FacebookTwitterWhatsAppEmailPrintMoreShare thisFacebookTwitterWhatsAppEmailPrintMoreShare this March 31 — Juan Guaidó, president of the National Assembly — which is operating in contempt of the Supreme Court — and self-proclaimed interim president of Venezuela, has been barred from holding public office for 15 years. This decision came as a result of an investigation into undeclared travel and lodging expenses, following the process established by the Law Against Corruption. According to the comptroller general, the total amount spent on trips outside of the country, mainly to Panamá, was over 310 million bolivares, which is approximately $100,000. These expenditures, particularly when considered along with money spent on hotels inside and outside the country, is unreasonably high given the salary of a National Assembly deputy. Guaidó has refused the request to present legal documentation of his sources of income, which has led officials to suspect that he has illegally accepted funds from foreign governments. (tinyurl.com/yxwku2ef)This is the second legal action taken directly against Guaidó for his role in the attempted coup. The first was a travel ban, which Guaidó violated by crossing the border into Colombia several days before Feb. 23.On that day, the right-wing coup plotters tried to break the Bolivarian National Armed Forces and bring U.S. trucks over the Colombian border. This assault was stopped. Now, the legal investigations that were opened at the start of the coup are concluding. The coup plotters can expect to face constitutionally appropriate punishments.The resistance of the Venezuelan people and the unity between the military and civil society have managed to foil imperialism’s plans for now, causing the U.S. to resort to sabotage and an economic blockade. During the month of March, the Venezuelan government denounced several attacks against the country’s electrical grid. These attacks, which have taken digital, physical and high-technology forms, resulted in several power outages during the month.Dictatorship vs. ‘democracy’The informational attacks against Venezuela, carried out by imperialist-aligned media such as CNN, New York Times, Fox and others, have been a defining feature of imperialist regime-change efforts. These corporate news outlets have manufactured the narrative that dominates in the imperialist countries. According to them, Bolivarian Venezuela is an oppressive and corrupt dictatorship.These same outlets are characterizing the actions taken against Juan Guaidó as yet another dictatorial abuse of power. The truth is that the Venezuelan government has gone to great lengths to ensure that even citizens involved in an attempted coup have their democratic and constitutional rights respected.One has to first review the facts, which are easily lost when the imperialist narrative is being pushed from all angles. Juan Guaidó was, constitutionally, the president of the Venezuelan National Assembly. That National Assembly has been in contempt of the Venezuelan Supreme Court since March 29, 2017.On Jan. 23, Juan Guaidó swore himself in as “interim president” of Venezuela in a public square. U.S. President Donald Trump almost immediately recognized him. Then, the self-proclaimed president stated his intent to bring trucks into Venezuela supplied by a U.S. state agency without permission from any legitimate Venezuelan institution.On Feb. 23, Guaidó and other opposition officials led a series of violent attacks from Colombia against the border. On the other side of the bridge, Venezuelan state forces and the pro-government “collectivos” — organized community groups — prevented any major incident. In the end, as the New York Times was later forced to admit, the opposition burned its own trucks and tried to blame that on Bolivarian forces.How is a democratic and sovereign country to respond to an open attempt to overthrow the government? These are acts of high treason, and to make matters worse, the coup plotters are not just looking for personal gain. They are openly working with U.S. imperialism to sell the country to North American business interests.The Venezuelan justice system has responded by opening a series of investigations into concrete crimes, gathering evidence over the course of several months. The Venezuelan constitution guarantees the rights of all citizens, even the ones carrying out a coup d’état.On the other hand, in the Latin American countries that imperialism labels as “democracies,” leaders of social movements are regularly murdered just for voicing opposition to neoliberal policies. For example, Colombia registered 120 deaths of social movement leaders in the first 100 days of President Ivan Duque’s term. (tinyurl.com/ya6mqs5q)The total number of leaders murdered in 2018, according to the Colombian Office of the Ombudsman, is 172. That same office also noted that the number of deaths had noticeably risen since the Peace Accords were signed. (tinyurl.com/y3ar8csp)In the U.S., children are placed in concentration camps just because their parents crossed the border, and Black communities have been criminalized and regularly experience police brutality.
Among the other creatives who have bowed out from the project are Danny Elfman, who was originally attached as the composer, lyricist David Yazbek and librettist Kurt Andersen. Oscar winner Aaron Sorkin stepped in for Andersen, but withdrew from penning the book in January 2013 due to scheduling conflicts. Hugh Jackman announced his Houdini departure later that year in December. The project was first announced by producers Scott Sanders and David Rockwell in April 2008. Schwartz still has other projects in the works, including the animated Bollywood film starring Lea Michele, now titled The Monkeys of Mumbai, that inevitable movie about a belting green witch, and the stage adaptation of The Hunchback of Notre Dame, which is currently playing San Diego’s La Jolla Playhouse before heading to Paper Mill. While we’ll have to wait a little longer for some creative team to conjure up Houdini on the Great White Way, we’ll at least have The Illusionists to terrify us with their magic act on Broadway. View Comments Another Houdini creative has pulled off a vanishing act. According to the Hartford Courant, Stephen Schwartz has left the troubled project, which was initially to be led by Hugh Jackman. The Pippin and Wicked scribe did note that while his involvement is no more, “others may pursue it.”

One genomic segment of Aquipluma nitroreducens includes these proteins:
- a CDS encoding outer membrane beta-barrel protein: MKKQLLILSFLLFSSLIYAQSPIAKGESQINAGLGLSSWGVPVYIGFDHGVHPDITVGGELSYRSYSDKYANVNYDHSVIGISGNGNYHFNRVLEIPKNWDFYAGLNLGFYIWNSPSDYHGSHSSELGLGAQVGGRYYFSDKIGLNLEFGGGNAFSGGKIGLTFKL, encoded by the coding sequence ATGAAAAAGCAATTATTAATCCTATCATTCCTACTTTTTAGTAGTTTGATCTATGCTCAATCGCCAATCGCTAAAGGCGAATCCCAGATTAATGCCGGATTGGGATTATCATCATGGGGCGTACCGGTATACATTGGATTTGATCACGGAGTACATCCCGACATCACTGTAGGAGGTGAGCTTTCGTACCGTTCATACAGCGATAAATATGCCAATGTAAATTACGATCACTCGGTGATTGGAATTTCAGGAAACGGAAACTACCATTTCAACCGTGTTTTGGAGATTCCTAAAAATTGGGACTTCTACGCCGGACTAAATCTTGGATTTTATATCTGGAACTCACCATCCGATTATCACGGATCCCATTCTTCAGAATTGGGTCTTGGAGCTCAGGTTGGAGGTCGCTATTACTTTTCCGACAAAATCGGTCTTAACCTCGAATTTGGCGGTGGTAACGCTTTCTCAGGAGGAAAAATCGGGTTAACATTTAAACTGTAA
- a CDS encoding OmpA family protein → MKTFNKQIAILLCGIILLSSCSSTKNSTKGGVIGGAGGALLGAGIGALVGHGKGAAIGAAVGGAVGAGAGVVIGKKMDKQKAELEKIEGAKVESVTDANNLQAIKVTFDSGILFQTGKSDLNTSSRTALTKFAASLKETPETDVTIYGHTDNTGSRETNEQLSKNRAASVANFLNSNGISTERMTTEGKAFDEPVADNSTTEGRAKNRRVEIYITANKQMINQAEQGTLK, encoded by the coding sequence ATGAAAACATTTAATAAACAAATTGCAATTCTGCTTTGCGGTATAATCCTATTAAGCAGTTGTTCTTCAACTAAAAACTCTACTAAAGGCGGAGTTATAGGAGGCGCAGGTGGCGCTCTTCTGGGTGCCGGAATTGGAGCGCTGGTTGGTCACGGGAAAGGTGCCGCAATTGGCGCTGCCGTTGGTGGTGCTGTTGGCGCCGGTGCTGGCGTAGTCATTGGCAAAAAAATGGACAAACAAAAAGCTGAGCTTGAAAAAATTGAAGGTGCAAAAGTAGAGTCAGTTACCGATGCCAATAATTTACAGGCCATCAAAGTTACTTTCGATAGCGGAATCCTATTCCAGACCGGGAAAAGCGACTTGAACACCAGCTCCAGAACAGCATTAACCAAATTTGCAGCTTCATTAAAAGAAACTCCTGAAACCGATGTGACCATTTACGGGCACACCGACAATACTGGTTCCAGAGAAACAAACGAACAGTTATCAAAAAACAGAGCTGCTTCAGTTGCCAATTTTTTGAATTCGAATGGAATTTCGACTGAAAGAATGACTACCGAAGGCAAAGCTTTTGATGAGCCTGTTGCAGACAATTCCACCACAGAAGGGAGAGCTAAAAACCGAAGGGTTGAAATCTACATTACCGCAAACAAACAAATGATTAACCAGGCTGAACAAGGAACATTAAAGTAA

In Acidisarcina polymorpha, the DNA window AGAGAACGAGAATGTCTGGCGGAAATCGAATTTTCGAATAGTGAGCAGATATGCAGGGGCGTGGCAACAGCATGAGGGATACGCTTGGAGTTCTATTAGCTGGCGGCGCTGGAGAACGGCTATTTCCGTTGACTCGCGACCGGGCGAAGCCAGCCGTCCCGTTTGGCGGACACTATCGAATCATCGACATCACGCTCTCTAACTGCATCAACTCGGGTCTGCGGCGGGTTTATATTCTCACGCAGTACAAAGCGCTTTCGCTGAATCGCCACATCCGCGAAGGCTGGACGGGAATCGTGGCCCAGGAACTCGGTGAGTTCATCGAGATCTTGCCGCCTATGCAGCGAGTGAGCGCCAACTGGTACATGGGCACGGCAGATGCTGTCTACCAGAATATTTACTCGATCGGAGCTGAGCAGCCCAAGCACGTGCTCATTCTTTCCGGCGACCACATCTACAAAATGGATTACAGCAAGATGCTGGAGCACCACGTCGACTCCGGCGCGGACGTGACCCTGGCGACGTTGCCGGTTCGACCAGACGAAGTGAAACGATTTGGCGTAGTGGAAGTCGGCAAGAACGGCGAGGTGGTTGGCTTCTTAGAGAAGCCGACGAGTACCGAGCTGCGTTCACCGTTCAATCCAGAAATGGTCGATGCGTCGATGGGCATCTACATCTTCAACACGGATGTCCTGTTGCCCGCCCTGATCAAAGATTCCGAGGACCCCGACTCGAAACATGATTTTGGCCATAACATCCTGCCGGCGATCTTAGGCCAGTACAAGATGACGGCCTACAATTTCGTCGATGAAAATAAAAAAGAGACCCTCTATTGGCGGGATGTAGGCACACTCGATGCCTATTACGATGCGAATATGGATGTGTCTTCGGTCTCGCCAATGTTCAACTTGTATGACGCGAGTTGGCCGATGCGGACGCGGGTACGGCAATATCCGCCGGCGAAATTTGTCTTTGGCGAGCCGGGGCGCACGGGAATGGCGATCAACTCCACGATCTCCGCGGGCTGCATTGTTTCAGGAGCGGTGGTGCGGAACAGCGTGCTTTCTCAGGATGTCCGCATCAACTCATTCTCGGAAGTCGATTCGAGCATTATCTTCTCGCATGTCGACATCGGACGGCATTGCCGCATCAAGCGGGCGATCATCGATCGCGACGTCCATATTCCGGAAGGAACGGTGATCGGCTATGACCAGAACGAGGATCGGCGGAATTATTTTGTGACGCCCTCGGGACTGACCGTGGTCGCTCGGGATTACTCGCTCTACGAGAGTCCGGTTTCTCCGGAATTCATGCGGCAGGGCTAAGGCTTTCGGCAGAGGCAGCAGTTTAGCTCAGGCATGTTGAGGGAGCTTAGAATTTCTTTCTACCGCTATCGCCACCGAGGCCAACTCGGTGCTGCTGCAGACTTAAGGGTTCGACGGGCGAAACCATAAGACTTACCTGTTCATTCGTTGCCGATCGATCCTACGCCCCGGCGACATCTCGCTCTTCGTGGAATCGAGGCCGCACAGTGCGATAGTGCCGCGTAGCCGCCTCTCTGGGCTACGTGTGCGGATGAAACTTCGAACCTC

QPR face growing opposition to their new stadium bid with current landowner Cargiant claiming they “will not enter into any future talks with the club”. Cargiant managing director Tony Mendes is a QPR season-ticket holder, but the company has released a statement denying discussing selling the company’s land with the club. “We are very surprised by QPR’s PR campaign regarding a proposed new stadium in Old Oak Common and in particular on land owned by Cargiant,” the statement read. “The company are not in negotiations with QPR and will not enter into any future talks with the club. “The company will announce in due course details of its own scheme for the regeneration of its land holdings that will incorporate the residential units, jobs and community facilities that the GLA detailed in their vision for the regeneration for the area. “Cargiant’s commercial arm of the business views this opportunity as a long-term investment opportunity.” Cargiant bosses rejected the notion of QPR obtaining a Compulsory Purchase Order (CPO), a legal function which allows bodies to claim land without the owner’s consent if considered in the public interest. QPR could seek council backing to obtain such an order against Cargiant, but the company remain unfazed by the prospect. “In regards to the threat of CPO, there is no legal basis on which to serve a CPO on Cargiant. We are a willing developer,” the statement continued. Press Association The former QPR sponsors holds a 30-acre plot on the Old Oak site where the west London club hope to build a new 40,000-seater stadium. Rangers have support from all the major bodies required to build the new ground as soon as 2018, but Cargiant is seeking to scupper their plans. “This is also not a ‘tool’ to increase the land value to QPR or anyone else. If the company wanted to pursue this route, it would be talking to other developers, which we are not. “We are fully committed to regenerate our land. We have the funding and the professionals in place to do it.” Rangers chairman Tony Fernandes released a statement in December detailing the club’s new stadium plans. The New Queens Park project has Greater London Authority, Network Rail and Genesis Housing Group backing. The club aim to regenerate the area along with their proposed move from Loftus Road, pledging to build 24,000 new homes and create 55,000 jobs. QPR bosses remain confident they will be able to press ahead with plans. “The future regeneration of Old Oak requires everyone to work together for the common good – the boroughs, the Mayor, landowners and the local community,” a club statement released on Monday read. “Our current consultation has so far attracted the views of over 1,000 local residents with over 80 per cent in support of our stadium-led regeneration. “The future of Old Oak lies in the regeneration of the entire area and not the uncoordinated and piecemeal development of individual land holdings.”